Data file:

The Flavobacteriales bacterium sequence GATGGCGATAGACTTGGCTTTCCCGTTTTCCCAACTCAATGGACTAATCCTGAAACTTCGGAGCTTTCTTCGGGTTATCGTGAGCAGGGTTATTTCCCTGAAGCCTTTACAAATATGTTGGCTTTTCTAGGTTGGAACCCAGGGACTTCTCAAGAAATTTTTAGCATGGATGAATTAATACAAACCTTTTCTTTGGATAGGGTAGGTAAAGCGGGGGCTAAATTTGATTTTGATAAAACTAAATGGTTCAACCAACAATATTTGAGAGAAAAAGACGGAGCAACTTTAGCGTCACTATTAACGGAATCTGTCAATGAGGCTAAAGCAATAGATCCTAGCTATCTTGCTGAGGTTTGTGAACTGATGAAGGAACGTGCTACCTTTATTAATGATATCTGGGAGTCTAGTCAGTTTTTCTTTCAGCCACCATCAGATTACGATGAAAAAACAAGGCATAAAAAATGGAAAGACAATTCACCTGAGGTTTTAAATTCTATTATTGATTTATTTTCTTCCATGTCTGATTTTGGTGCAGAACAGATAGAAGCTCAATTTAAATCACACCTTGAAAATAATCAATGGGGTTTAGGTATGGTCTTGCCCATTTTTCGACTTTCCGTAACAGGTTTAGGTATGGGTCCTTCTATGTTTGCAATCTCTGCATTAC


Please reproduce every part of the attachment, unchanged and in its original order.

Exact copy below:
The Flavobacteriales bacterium sequence GATGGCGATAGACTTGGCTTTCCCGTTTTCCCAACTCAATGGACTAATCCTGAAACTTCGGAGCTTTCTTCGGGTTATCGTGAGCAGGGTTATTTCCCTGAAGCCTTTACAAATATGTTGGCTTTTCTAGGTTGGAACCCAGGGACTTCTCAAGAAATTTTTAGCATGGATGAATTAATACAAACCTTTTCTTTGGATAGGGTAGGTAAAGCGGGGGCTAAATTTGATTTTGATAAAACTAAATGGTTCAACCAACAATATTTGAGAGAAAAAGACGGAGCAACTTTAGCGTCACTATTAACGGAATCTGTCAATGAGGCTAAAGCAATAGATCCTAGCTATCTTGCTGAGGTTTGTGAACTGATGAAGGAACGTGCTACCTTTATTAATGATATCTGGGAGTCTAGTCAGTTTTTCTTTCAGCCACCATCAGATTACGATGAAAAAACAAGGCATAAAAAATGGAAAGACAATTCACCTGAGGTTTTAAATTCTATTATTGATTTATTTTCTTCCATGTCTGATTTTGGTGCAGAACAGATAGAAGCTCAATTTAAATCACACCTTGAAAATAATCAATGGGGTTTAGGTATGGTCTTGCCCATTTTTCGACTTTCCGTAACAGGTTTAGGTATGGGTCCTTCTATGTTTGCAATCTCTGCATTAC